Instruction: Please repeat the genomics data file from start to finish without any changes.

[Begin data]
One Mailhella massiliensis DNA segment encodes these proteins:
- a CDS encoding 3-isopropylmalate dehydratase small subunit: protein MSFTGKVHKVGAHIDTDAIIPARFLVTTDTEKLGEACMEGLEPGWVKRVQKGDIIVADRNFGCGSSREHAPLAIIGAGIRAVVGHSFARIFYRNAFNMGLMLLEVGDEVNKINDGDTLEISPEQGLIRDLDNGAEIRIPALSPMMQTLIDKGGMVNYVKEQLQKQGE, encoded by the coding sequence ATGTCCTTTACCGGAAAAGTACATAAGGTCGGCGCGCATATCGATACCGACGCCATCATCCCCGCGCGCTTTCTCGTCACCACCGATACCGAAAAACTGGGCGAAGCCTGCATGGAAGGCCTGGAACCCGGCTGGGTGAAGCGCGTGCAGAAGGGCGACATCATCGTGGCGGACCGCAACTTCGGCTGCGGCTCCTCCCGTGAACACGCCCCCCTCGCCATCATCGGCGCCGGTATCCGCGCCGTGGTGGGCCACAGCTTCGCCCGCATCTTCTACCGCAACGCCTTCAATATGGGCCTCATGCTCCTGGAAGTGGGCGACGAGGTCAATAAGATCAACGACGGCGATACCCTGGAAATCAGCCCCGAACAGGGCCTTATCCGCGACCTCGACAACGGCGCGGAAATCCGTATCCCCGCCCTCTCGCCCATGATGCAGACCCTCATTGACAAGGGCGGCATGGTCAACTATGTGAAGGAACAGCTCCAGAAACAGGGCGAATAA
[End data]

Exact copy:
One Mailhella massiliensis DNA segment encodes these proteins:
- a CDS encoding 3-isopropylmalate dehydratase small subunit: protein MSFTGKVHKVGAHIDTDAIIPARFLVTTDTEKLGEACMEGLEPGWVKRVQKGDIIVADRNFGCGSSREHAPLAIIGAGIRAVVGHSFARIFYRNAFNMGLMLLEVGDEVNKINDGDTLEISPEQGLIRDLDNGAEIRIPALSPMMQTLIDKGGMVNYVKEQLQKQGE, encoded by the coding sequence ATGTCCTTTACCGGAAAAGTACATAAGGTCGGCGCGCATATCGATACCGACGCCATCATCCCCGCGCGCTTTCTCGTCACCACCGATACCGAAAAACTGGGCGAAGCCTGCATGGAAGGCCTGGAACCCGGCTGGGTGAAGCGCGTGCAGAAGGGCGACATCATCGTGGCGGACCGCAACTTCGGCTGCGGCTCCTCCCGTGAACACGCCCCCCTCGCCATCATCGGCGCCGGTATCCGCGCCGTGGTGGGCCACAGCTTCGCCCGCATCTTCTACCGCAACGCCTTCAATATGGGCCTCATGCTCCTGGAAGTGGGCGACGAGGTCAATAAGATCAACGACGGCGATACCCTGGAAATCAGCCCCGAACAGGGCCTTATCCGCGACCTCGACAACGGCGCGGAAATCCGTATCCCCGCCCTCTCGCCCATGATGCAGACCCTCATTGACAAGGGCGGCATGGTCAACTATGTGAAGGAACAGCTCCAGAAACAGGGCGAATAA